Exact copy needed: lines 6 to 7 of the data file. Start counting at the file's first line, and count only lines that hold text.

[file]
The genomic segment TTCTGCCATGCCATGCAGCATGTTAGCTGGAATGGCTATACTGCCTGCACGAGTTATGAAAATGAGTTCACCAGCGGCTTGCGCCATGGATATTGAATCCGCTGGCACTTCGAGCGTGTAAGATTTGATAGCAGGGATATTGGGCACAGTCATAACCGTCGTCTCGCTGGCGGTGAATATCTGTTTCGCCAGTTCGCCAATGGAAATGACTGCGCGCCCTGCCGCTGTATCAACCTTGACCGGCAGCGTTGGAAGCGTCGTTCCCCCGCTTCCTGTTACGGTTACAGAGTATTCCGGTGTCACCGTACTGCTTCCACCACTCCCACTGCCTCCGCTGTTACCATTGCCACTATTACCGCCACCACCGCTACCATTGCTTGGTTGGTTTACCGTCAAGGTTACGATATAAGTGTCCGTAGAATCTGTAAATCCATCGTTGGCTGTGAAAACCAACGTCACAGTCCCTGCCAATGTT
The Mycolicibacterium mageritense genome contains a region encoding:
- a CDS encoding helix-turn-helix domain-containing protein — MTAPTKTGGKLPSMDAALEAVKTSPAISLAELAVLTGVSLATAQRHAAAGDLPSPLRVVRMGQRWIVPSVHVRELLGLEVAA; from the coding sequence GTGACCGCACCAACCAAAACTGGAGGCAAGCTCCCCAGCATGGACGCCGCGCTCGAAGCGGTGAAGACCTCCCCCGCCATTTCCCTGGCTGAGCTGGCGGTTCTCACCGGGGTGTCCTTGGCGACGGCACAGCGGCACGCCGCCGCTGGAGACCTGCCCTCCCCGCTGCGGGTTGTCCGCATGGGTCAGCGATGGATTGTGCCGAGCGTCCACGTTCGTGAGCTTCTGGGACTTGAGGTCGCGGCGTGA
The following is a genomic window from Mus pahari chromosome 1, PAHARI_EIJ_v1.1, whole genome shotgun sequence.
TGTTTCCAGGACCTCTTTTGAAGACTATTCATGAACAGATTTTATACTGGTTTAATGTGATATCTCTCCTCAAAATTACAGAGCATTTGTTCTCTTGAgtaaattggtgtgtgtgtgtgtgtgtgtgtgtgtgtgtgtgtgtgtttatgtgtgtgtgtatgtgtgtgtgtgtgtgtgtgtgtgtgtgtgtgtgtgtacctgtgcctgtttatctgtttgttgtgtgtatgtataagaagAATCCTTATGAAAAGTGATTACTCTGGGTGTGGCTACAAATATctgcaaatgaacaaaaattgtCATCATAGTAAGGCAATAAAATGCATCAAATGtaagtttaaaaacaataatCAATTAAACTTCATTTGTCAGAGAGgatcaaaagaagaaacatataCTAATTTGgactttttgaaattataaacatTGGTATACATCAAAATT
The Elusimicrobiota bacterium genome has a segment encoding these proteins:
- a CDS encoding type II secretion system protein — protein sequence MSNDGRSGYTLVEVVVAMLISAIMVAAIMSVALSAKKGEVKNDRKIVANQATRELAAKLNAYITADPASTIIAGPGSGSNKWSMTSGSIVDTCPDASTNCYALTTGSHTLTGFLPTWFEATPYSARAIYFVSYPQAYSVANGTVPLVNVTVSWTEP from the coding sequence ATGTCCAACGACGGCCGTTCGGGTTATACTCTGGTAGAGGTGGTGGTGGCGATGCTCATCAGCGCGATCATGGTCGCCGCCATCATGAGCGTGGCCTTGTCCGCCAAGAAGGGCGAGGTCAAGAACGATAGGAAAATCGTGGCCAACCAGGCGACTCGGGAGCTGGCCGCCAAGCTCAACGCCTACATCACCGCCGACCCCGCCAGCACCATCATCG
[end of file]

The Elusimicrobiota bacterium genome has a segment encoding these proteins:
- a CDS encoding type II secretion system protein — protein sequence MSNDGRSGYTLVEVVVAMLISAIMVAAIMSVALSAKKGEVKNDRKIVANQATRELAAKLNAYITADPASTIIAGPGSGSNKWSMTSGSIVDTCPDASTNCYALTTGSHTLTGFLPTWFEATPYSARAIYFVSYPQAYSVANGTVPLVNVTVSWTEP from the coding sequence ATGTCCAACGACGGCCGTTCGGGTTATACTCTGGTAGAGGTGGTGGTGGCGATGCTCATCAGCGCGATCATGGTCGCCGCCATCATGAGCGTGGCCTTGTCCGCCAAGAAGGGCGAGGTCAAGAACGATAGGAAAATCGTGGCCAACCAGGCGACTCGGGAGCTGGCCGCCAAGCTCAACGCCTACATCACCGCCGACCCCGCCAGCACCATCATCG